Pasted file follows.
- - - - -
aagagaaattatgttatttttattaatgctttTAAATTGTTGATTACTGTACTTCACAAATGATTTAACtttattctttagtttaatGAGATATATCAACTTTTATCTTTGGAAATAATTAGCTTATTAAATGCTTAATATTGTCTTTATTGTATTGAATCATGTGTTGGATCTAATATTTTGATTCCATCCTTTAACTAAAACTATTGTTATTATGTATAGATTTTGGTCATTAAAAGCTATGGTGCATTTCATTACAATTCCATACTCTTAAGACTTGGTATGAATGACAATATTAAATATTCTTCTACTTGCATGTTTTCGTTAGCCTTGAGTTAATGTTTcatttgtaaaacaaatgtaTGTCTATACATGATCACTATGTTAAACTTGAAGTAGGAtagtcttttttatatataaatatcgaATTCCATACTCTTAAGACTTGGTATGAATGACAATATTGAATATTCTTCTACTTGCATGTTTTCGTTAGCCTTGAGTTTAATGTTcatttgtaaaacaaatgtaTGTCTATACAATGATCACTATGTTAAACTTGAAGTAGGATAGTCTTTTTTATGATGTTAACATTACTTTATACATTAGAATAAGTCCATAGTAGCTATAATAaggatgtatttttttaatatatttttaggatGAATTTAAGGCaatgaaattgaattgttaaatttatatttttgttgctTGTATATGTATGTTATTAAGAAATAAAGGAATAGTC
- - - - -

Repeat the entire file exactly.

aagagaaattatgttatttttattaatgctttTAAATTGTTGATTACTGTACTTCACAAATGATTTAACtttattctttagtttaatGAGATATATCAACTTTTATCTTTGGAAATAATTAGCTTATTAAATGCTTAATATTGTCTTTATTGTATTGAATCATGTGTTGGATCTAATATTTTGATTCCATCCTTTAACTAAAACTATTGTTATTATGTATAGATTTTGGTCATTAAAAGCTATGGTGCATTTCATTACAATTCCATACTCTTAAGACTTGGTATGAATGACAATATTAAATATTCTTCTACTTGCATGTTTTCGTTAGCCTTGAGTTAATGTTTcatttgtaaaacaaatgtaTGTCTATACATGATCACTATGTTAAACTTGAAGTAGGAtagtcttttttatatataaatatcgaATTCCATACTCTTAAGACTTGGTATGAATGACAATATTGAATATTCTTCTACTTGCATGTTTTCGTTAGCCTTGAGTTTAATGTTcatttgtaaaacaaatgtaTGTCTATACAATGATCACTATGTTAAACTTGAAGTAGGATAGTCTTTTTTATGATGTTAACATTACTTTATACATTAGAATAAGTCCATAGTAGCTATAATAaggatgtatttttttaatatatttttaggatGAATTTAAGGCaatgaaattgaattgttaaatttatatttttgttgctTGTATATGTATGTTATTAAGAAATAAAGGAATAGTC